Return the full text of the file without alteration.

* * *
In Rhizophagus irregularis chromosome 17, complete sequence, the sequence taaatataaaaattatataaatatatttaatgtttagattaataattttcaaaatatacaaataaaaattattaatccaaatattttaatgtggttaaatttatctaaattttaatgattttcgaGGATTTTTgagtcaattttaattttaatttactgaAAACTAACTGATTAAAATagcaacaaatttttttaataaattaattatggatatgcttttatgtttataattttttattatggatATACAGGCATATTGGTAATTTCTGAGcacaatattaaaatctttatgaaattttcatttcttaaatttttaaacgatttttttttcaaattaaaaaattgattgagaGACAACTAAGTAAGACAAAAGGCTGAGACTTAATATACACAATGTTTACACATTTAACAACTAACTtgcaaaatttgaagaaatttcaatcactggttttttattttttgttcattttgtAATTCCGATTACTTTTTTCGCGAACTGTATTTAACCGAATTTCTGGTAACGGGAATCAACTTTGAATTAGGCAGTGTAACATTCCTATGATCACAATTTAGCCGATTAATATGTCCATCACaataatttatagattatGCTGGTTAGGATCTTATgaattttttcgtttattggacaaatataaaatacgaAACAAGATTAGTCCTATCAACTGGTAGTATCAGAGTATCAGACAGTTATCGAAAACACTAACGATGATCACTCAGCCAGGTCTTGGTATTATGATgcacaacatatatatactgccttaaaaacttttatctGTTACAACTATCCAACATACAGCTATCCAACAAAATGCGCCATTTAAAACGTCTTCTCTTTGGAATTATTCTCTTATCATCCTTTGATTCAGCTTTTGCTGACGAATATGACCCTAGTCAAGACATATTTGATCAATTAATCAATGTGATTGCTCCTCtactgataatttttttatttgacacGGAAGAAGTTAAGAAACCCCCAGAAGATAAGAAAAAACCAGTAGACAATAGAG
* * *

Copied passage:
In Rhizophagus irregularis chromosome 17, complete sequence, the sequence taaatataaaaattatataaatatatttaatgtttagattaataattttcaaaatatacaaataaaaattattaatccaaatattttaatgtggttaaatttatctaaattttaatgattttcgaGGATTTTTgagtcaattttaattttaatttactgaAAACTAACTGATTAAAATagcaacaaatttttttaataaattaattatggatatgcttttatgtttataattttttattatggatATACAGGCATATTGGTAATTTCTGAGcacaatattaaaatctttatgaaattttcatttcttaaatttttaaacgatttttttttcaaattaaaaaattgattgagaGACAACTAAGTAAGACAAAAGGCTGAGACTTAATATACACAATGTTTACACATTTAACAACTAACTtgcaaaatttgaagaaatttcaatcactggttttttattttttgttcattttgtAATTCCGATTACTTTTTTCGCGAACTGTATTTAACCGAATTTCTGGTAACGGGAATCAACTTTGAATTAGGCAGTGTAACATTCCTATGATCACAATTTAGCCGATTAATATGTCCATCACaataatttatagattatGCTGGTTAGGATCTTATgaattttttcgtttattggacaaatataaaatacgaAACAAGATTAGTCCTATCAACTGGTAGTATCAGAGTATCAGACAGTTATCGAAAACACTAACGATGATCACTCAGCCAGGTCTTGGTATTATGATgcacaacatatatatactgccttaaaaacttttatctGTTACAACTATCCAACATACAGCTATCCAACAAAATGCGCCATTTAAAACGTCTTCTCTTTGGAATTATTCTCTTATCATCCTTTGATTCAGCTTTTGCTGACGAATATGACCCTAGTCAAGACATATTTGATCAATTAATCAATGTGATTGCTCCTCtactgataatttttttatttgacacGGAAGAAGTTAAGAAACCCCCAGAAGATAAGAAAAAACCAGTAGACAATAGAG